21. The system of claim 20, wherein said sensor is a pressure sensor.
22. The system of claim 20, wherein said sensor is a temperature sensor.
23. The system of claim 20, wherein said sensor is an electromagnetic wave sensor.
24. The system of claim 20, wherein said sensor is an a gamma ray sensor or a casing collar locator (CCL).
25. The system of claim 20, further comprising a second sensor circuit being electronically coupled with said CPU and being adapted for sensing a second condition in the well bore, wherein the CPU is programmed to record the second sensed condition in the wellbore and subsequently monitor for said second sensed condition and upon said subsequent measuring of said first and second sensed conditions, causing said second battery to be electronically coupled to said detonator.
26. The system of claim 20, further comprising a load cell being electronically coupled with said CPU and adapted to respond to shock waves propagated down a tool string.
27. The system of claim 20, further comprising a motion sensor being electronically coupled with said CPU and adapted to detect shock waves non-electrically propagated down a tool string.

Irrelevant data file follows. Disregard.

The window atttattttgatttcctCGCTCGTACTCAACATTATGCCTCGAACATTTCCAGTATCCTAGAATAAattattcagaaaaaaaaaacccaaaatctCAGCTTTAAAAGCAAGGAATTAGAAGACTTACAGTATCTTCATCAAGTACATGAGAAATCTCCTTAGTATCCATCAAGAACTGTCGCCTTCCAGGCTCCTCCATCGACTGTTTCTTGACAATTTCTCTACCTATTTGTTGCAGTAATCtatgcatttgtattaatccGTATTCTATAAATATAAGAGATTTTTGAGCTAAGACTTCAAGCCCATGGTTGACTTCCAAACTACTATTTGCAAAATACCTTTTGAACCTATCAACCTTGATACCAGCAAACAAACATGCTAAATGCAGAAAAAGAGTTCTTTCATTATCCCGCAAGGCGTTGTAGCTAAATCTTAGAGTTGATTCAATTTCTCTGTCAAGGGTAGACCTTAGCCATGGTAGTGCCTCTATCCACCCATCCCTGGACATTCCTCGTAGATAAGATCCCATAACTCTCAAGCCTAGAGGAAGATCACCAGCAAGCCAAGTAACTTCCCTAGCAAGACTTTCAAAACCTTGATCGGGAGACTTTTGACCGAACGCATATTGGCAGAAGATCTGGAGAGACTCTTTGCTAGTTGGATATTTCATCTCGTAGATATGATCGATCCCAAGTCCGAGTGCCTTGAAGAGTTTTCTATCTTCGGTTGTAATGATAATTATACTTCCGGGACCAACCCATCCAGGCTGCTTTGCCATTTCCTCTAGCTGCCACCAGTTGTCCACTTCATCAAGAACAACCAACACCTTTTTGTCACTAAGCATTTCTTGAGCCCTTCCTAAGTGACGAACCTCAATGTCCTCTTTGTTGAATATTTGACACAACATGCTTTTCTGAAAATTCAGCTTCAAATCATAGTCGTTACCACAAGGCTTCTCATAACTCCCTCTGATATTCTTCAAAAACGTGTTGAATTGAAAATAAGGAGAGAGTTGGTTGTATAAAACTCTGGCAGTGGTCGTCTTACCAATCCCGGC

28. The system of claim 27, further comprising a plurality of pipe joints forming a tool string which carries said system.
29. The system of claim 27, further comprising a non-conducting wire forming a tool string which carries said system.
30. The system of claim 20, further comprising an electrical shunt electrically connected between said second battery and said detonator.
31. The system of claim 27, wherein said motion sensor comprises an accelerometer.
32. The system of claim 27, wherein said motion sensor comprises a mechanical motion detector.
33. The system of claim 27, wherein said motion sensor comprises a casing collar locator (CCL) adapted to detect motion past pipe joint collars.